"In short, these circumstances, while instructive in HosannaTabor, are not inflexible requirements and may have far less significance in some cases. What matters, at bottom, is what an employee does. And implicit in our decision in Hosanna-Tabor was a recognition that educating young people in their faith, inculcating its teachings, and training them to live their faith are responsibilities that lie at the very core of the mission of a private religious school."


The employees in the cases at question were both Catholic grade school teachers. Neither one held a title similar to "minister". And neither one received any special religious education. Neither held themselves out to the community as leaders of their churches. Morrisey-Berru even claimed that she was not a practicing Catholic in her pleadings.

The District Court in both cases ruled in favor of the Defendant schools in finding that the Plaintiffs were barred from bringing an employment action against their respective religious schools on the basis of the ministerial exception. The Ninth Circuit overturned both decisions by rigidly applying the Hosanna-Tabor factors. The schools appealed to the U.S. Supreme Court.

Justice Alito looked to the employee handbooks and agreements between the parties for guidance on determining whether the employees' duties qualified their roles for the ministerial exception or not. Their employee handbooks and agreements were nearly identical, both being Catholic grade schools in Southern California.

“There is abundant record evidence that [Morrisey-Berru and Biel] performed vital religious duties. Educating and forming students in the Catholic faith lay at the core of the mission of the schools where they taught, and their employment agreements and faculty handbooks specified in no uncertain terms that they were expected to help the schools carry out this mission and that their work would be evaluated to ensure that they were fulfilling that responsibility. As elementary school teachers responsible for providing instruction in all subjects, including religion, they were the members of the school staff who were entrusted most directly with the responsibility of educating their students in the faith.”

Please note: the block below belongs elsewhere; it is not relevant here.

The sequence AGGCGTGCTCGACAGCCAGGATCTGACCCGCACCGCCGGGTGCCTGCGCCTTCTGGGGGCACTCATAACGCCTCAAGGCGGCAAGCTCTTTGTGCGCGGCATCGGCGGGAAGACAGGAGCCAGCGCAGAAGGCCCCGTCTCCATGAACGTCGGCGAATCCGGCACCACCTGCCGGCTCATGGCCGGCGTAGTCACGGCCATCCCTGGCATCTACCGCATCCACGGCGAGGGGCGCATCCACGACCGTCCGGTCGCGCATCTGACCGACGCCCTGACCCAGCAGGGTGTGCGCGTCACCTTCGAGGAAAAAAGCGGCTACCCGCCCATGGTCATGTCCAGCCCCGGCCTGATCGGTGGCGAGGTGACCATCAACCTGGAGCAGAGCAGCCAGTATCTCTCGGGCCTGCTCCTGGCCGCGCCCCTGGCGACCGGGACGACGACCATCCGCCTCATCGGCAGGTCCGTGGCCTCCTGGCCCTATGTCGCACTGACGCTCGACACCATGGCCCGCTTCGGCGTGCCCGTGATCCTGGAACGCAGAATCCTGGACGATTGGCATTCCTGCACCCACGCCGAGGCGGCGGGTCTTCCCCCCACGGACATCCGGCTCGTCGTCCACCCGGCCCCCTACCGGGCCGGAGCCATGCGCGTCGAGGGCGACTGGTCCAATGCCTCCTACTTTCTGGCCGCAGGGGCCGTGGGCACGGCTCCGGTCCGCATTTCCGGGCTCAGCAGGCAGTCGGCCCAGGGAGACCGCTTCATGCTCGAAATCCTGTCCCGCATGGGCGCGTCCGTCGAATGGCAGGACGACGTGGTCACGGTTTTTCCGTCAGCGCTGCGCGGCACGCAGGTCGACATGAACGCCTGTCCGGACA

Finding ample evidence in the record that both employees performed roles that were vital to the religious instruction of their students, the Court ruled that both Morrisey-Berru's age discrimination and Biel's disability discrimination claims are barred under the ministerial exception. Due to the schools making it clear in their employment agreements that teachers are to have their performance evaluated in part on their ability to lead their students in religious matters, to "model the faith life", and to train their students "to live their faith" it seems that the Courthouse doors have been permanently shut to religious school teachers in discrimination matters.

However, a closer reading of the decision reveals that the basis for the termination of both Morrisey-Berru and Biel was "classroom performance". Though one would be fighting an uphill battle to suggest that a religious school teacher's classroom performance was not a matter closely tied to the church and school's religious mission and goals; a church or school should have an equally hard time convincing a court that a teacher's termination based on race or a teacher's suffering sexual harassment are complaints barred by the ministerial exception. I have a feeling that these won't be the last lawsuits we see filed against a religious school by a teacher.